Today is Invasion Day. If you’re a non-Indigenous person who lives on the land of the Eora nation – a place white invaders called ‘Australia’ – and you haven’t heard that this day is called Invasion Day, or Survival Day, or for some Sovereignty Day – have you been under a rock?
This is a day when we see the streets run blue and starry with people toting flags, beer boxes on their heads and beer bottles in their hands. It is a day that often peaks levels of violence, especially against women. If you’re a non-white person, it can often be a dangerous and intimidating day for you, as racism gets a free ride on the back of nationalistic hype.
Today, whities and non-whities drawn into overly sentimental discourse about “proud nations” and “what it is to be Australian” all miss or deliberately ignore – and in many cases, erase with derision – the genocide and abuses at the core of the birth of white occupation.
So how can we respond? I speak as a whitie with limited knowledge and only my own experience to go on, but speaking from there, I reckon there’s five things you can do to get the ball rolling.
Here are some things you can do to remember and respect the Indigenous owners of the land you are occupying, whether as a white person or a non-white settler who is non-Indigenous.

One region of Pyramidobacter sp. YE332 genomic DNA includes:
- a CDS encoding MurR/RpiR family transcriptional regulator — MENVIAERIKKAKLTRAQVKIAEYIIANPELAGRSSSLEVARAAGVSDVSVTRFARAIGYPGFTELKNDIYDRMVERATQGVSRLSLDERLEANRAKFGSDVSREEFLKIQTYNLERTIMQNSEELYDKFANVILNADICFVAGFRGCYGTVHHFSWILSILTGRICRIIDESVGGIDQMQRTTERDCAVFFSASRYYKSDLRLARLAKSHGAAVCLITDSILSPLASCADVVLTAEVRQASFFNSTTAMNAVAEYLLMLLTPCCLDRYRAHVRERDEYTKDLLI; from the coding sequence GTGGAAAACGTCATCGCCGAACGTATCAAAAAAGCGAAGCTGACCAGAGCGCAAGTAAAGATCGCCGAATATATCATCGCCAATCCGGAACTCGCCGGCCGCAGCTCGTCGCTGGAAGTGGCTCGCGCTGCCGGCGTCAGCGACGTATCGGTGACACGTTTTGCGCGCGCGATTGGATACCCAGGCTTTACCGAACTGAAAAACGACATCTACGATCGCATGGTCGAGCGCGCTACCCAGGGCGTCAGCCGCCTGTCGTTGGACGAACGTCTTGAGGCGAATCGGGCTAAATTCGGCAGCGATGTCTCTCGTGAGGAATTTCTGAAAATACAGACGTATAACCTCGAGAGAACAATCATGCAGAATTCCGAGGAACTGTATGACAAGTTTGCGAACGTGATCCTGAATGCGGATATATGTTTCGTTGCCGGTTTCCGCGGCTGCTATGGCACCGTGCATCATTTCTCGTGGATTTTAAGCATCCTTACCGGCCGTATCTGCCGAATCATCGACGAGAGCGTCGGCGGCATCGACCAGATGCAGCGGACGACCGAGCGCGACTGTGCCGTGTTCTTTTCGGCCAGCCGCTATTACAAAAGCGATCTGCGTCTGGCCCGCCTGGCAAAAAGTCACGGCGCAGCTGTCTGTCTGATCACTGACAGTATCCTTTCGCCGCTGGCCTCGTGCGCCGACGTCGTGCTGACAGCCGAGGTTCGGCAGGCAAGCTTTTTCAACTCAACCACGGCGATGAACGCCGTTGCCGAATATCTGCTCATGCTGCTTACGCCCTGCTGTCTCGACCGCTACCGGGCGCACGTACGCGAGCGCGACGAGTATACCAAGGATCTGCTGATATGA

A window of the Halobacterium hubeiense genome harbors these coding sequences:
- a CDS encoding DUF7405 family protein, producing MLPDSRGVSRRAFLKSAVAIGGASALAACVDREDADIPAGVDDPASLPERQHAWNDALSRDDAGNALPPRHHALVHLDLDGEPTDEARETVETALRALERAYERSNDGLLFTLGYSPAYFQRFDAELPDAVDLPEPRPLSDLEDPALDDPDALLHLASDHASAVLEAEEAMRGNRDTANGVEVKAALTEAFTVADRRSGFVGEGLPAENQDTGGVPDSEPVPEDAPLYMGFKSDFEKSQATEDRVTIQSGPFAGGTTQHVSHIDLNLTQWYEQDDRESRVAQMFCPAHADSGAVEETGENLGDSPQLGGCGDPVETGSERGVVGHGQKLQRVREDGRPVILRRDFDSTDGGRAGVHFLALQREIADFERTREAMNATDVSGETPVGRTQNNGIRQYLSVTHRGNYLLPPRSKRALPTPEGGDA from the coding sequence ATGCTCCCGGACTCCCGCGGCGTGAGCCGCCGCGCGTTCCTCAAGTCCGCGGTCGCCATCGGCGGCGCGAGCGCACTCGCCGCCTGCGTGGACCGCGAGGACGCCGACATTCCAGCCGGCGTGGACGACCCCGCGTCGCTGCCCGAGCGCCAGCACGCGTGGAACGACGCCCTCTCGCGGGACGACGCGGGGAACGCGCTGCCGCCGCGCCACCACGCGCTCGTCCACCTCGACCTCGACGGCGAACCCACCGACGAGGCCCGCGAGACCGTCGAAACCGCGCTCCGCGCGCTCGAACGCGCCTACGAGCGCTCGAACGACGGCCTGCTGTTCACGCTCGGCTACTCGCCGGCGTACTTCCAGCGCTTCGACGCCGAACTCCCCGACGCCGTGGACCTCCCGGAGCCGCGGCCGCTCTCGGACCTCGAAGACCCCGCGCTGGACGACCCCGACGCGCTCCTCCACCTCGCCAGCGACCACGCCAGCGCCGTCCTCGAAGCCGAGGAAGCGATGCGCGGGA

1. Read widely on the atrocities committed upon the Indigenous owners of the Eora nation during and after white invasion.
2. Read widely and begin to understand how things like the NT Intervention and income monitoring and control are racist functions of continuing white occupation.
3. Refuse to call today ‘Australia Day’.
4. Abstain from any celebrations your friends or family are holding. Let them know why you aren’t attending.
5. Look at what the Indigenous community are doing in terms of activism, strengthening and building their dynamic community and think about where you fit in that work.
I acknowledge as a white person living on occupied land, I have directly profited from occupation of land that isn’t mine. I have a lot to work on. I could be doing a lot more to listen to, think about and work for Indigenous people around me. Not being a racist dickhead should be pretty basic, though.
Go on, you can manage it. I know you can.